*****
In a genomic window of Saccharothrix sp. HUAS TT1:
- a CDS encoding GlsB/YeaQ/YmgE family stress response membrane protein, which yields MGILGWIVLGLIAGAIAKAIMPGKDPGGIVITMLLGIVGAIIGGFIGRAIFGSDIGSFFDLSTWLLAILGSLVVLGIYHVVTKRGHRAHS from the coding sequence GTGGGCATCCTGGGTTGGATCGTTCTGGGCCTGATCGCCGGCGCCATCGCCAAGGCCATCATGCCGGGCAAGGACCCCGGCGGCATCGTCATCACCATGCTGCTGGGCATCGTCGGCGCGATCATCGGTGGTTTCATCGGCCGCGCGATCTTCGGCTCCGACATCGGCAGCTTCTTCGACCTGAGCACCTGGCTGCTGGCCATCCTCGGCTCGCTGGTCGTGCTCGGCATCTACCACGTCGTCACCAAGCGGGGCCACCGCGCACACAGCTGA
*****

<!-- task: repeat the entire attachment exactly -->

In a genomic window of Saccharothrix sp. HUAS TT1:
- a CDS encoding GlsB/YeaQ/YmgE family stress response membrane protein, which yields MGILGWIVLGLIAGAIAKAIMPGKDPGGIVITMLLGIVGAIIGGFIGRAIFGSDIGSFFDLSTWLLAILGSLVVLGIYHVVTKRGHRAHS from the coding sequence GTGGGCATCCTGGGTTGGATCGTTCTGGGCCTGATCGCCGGCGCCATCGCCAAGGCCATCATGCCGGGCAAGGACCCCGGCGGCATCGTCATCACCATGCTGCTGGGCATCGTCGGCGCGATCATCGGTGGTTTCATCGGCCGCGCGATCTTCGGCTCCGACATCGGCAGCTTCTTCGACCTGAGCACCTGGCTGCTGGCCATCCTCGGCTCGCTGGTCGTGCTCGGCATCTACCACGTCGTCACCAAGCGGGGCCACCGCGCACACAGCTGA